Hurricane Damage to Tomato Crop in Southern Florida
Hurricanes cause damage to crops and infrastructure, and displace labor and markets in Florida. Several experiments were conducted to understand the types of plant damage and potential yield reductions caused by hurricanes during 2004–06. Ozores-Hampton et al. (p. 498) concluded that tomato plants can sustain considerable wind injury and recover to produce commercially acceptable yields. Although yields may be reduced compared to undamaged plantings, the potential to capture high prices at a time of limited supply provides strong incentive to rescue hurricane-damaged plantings rather than abandon them or replant.
Longevity and Sensory Acceptability of 1-MCP-treated Avocados
The effects of aqueous 1-methylcyclopropene (1-MCP) on fruit ripening and sensory attributes of ‘Beta’ avocado, a Guatemalan–West Indian hybrid, were evaluated. Pereira et al. (p. 468) observed that treatment with aqueous 1-MCP at 150 ppm for 1 min extended the shelf-life to 14 d at 68 °F and 84% relative humidity, an increase of 6 d (75%) as compared with untreated fruit, without compromising sensory acceptability. This technology has the potential to permit shipment of these fruit to more distant markets than currently possible.
Master Gardener Projects Expand Extension Outreach
Projects in which Master Gardener volunteers take on leadership roles allow extension agents to reach a broader audience. Agents need to shift roles from being program implementers to program leaders, and allow volunteers to assume leadership roles in project management. The successful outreach efforts presented and discussed by Bennett et al. (p. 411) were the subject of a workshop at the 2012 ASHS Annual Conference and had three consistent characteristics that included volunteers’ continued learning and interaction with the public and their contributions recognized, and agents relinquishing the control of the project or research effort.
Converting a Tall Fescue Sward to Warm-season Turf
Three conversion methods were tested in coastal and inland climates of southern California to identify the best way to replace tall fescue with warm-season turfgrass species. Schiavon et al. (p. 442) found that the application of glyphosate was more effective than scalping or leaving the tall fescue turf intact prior to planting warm-season turf. Bermudagrass and seashore paspalum established faster than buffalograss, zoysiagrass, and st. augustinegrass regardless of seeding or plugging, and showed the highest adaptability to both environments.
Profitability of High Tunnel and Field-grown Lettuce and Tomato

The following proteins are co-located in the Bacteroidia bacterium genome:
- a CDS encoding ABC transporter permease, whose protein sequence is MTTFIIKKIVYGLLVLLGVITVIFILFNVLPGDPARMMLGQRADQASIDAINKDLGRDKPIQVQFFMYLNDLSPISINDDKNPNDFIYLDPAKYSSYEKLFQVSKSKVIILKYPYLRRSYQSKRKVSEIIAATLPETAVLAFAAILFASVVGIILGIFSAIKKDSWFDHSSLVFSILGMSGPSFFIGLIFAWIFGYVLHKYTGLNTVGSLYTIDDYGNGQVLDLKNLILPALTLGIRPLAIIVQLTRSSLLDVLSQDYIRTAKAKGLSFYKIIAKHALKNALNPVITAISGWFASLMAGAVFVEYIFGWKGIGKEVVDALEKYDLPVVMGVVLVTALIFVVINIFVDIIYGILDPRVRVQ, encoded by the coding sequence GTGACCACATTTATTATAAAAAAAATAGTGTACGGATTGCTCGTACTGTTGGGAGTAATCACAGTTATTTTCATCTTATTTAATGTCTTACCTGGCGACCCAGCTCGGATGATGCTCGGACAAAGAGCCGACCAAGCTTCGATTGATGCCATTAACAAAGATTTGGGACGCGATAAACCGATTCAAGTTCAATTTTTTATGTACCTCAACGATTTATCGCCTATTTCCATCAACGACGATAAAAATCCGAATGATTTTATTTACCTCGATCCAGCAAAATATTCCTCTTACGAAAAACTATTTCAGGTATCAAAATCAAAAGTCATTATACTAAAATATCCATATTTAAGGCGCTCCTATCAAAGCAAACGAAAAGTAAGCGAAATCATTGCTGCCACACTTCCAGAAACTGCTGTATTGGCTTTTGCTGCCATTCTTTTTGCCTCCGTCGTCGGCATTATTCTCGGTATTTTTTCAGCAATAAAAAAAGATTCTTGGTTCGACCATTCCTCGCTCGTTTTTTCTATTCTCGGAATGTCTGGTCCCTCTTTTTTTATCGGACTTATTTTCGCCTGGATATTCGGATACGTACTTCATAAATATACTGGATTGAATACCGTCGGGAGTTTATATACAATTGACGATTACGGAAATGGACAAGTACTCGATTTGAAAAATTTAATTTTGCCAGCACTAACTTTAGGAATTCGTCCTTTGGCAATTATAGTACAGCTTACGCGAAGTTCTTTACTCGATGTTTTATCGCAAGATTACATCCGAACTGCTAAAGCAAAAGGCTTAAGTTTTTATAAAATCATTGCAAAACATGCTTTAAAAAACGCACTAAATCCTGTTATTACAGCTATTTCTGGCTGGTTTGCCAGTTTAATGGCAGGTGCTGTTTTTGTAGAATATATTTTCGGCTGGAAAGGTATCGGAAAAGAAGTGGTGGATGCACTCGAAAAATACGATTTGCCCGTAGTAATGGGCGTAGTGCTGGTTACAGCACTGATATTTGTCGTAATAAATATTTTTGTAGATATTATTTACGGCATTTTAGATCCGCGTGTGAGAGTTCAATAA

Lettuce and tomato are popular fresh-market vegetable crops that commonly are produced in the field and in high tunnels. Galinato and Miles (p. 453) found that it was five times more costly to grow lettuce and eight times more costly to grow tomato in high tunnels than in the open field in western Washington. However, given the average yield and price for each crop, high tunnel-grown tomato was three times more profitable than open-field tomato production. In contrast, it was 43% more profitable to grow lettuce in the open field than in a high tunnel.
Supplying Zinc Improves Apple Fruit Quality
Zhang et al. (p. 490) report that zinc sprays were required to improve apple fruit quality if leaf zinc concentrations were less than 15 ppm dry weight, despite a lack of zinc deficiency symptoms. A single spray of sugar alcohol zinc was equally or more effective than zinc sulfate at improving quality. They recommend that apple growers spray zinc sulfate or sugar alcohol zinc, with 0.1% zinc and 0.04% nitrogen in the spraying solution, on the upper and lower surfaces of leaves at 4 weeks before harvest.
Modified Bale Unroller for Mulching between Plastic-covered Rows
Wilhoit and Coolong (p. 511) modified an existing round-bale unroller to make it offset, allowing round bales to be unrolled between planting rows with a tractor. They used the implement to apply hay and wheat-straw mulch to watermelon for two seasons. Hay and wheat-straw mulches were applied at two thicknesses, corresponding one and two layers of mulch from the round bale, respectively. All of the hay and wheat-straw mulch treatments controlled weeds significantly better than the non-treated controls in both years. This implement can help make it more efficient to mulch with round bales for weed control between plastic-covered rows.
Florida Agriculture Diversifies with Peach Production
Florida citrus crop acreage has been severely reduced by diseases like citrus bacterial canker and citrus greening. Many growers are seeking diversification of their agricultural enterprises; however, little is known about alternative specialty crops such as peaches regarding market potential, the current state of the industry, planted varieties, and production practices. In this article by Morgan and Olmstead (p. 482), a survey was conducted to gather data on peach acreage, preferred varieties, trusted information sources, and gaps in production and marketing risk assessment. Findings are expected to generate valuable information for research and extension program priorities and topic areas.
Use of Eye-tracking Technology in Retail Horticulture
Eye-tracking hardware and software allow direct measurement of what a consumer is looking at in a retail setting and to assess the link between visual stimuli and purchase. Researchers and practitioners can use that information to improve the sales efficacy of displays. Behe et al. (p. 517) present an approach to using this technology for applied consumer research in the field. Researchers outline equipment use, study construction, and data extraction as well as benefits and limitations of the technology collected from several pilot studies.